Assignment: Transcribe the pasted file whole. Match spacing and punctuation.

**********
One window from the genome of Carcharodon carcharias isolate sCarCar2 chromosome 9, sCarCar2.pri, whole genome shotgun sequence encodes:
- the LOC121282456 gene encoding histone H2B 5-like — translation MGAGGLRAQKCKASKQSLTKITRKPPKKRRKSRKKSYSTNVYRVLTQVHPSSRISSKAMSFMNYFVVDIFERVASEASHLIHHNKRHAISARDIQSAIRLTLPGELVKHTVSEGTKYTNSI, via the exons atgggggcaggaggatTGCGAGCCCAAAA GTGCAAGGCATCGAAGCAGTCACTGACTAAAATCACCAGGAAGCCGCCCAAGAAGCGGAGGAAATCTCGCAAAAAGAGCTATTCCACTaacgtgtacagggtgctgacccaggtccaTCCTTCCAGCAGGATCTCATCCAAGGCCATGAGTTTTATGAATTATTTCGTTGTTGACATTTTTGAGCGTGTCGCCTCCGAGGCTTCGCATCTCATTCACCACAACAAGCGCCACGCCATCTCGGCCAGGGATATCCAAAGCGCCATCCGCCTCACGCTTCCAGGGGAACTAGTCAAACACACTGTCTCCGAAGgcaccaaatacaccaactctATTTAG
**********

One window from the genome of Carcharodon carcharias isolate sCarCar2 chromosome 9, sCarCar2.pri, whole genome shotgun sequence encodes:
- the LOC121282456 gene encoding histone H2B 5-like — translation MGAGGLRAQKCKASKQSLTKITRKPPKKRRKSRKKSYSTNVYRVLTQVHPSSRISSKAMSFMNYFVVDIFERVASEASHLIHHNKRHAISARDIQSAIRLTLPGELVKHTVSEGTKYTNSI, via the exons atgggggcaggaggatTGCGAGCCCAAAA GTGCAAGGCATCGAAGCAGTCACTGACTAAAATCACCAGGAAGCCGCCCAAGAAGCGGAGGAAATCTCGCAAAAAGAGCTATTCCACTaacgtgtacagggtgctgacccaggtccaTCCTTCCAGCAGGATCTCATCCAAGGCCATGAGTTTTATGAATTATTTCGTTGTTGACATTTTTGAGCGTGTCGCCTCCGAGGCTTCGCATCTCATTCACCACAACAAGCGCCACGCCATCTCGGCCAGGGATATCCAAAGCGCCATCCGCCTCACGCTTCCAGGGGAACTAGTCAAACACACTGTCTCCGAAGgcaccaaatacaccaactctATTTAG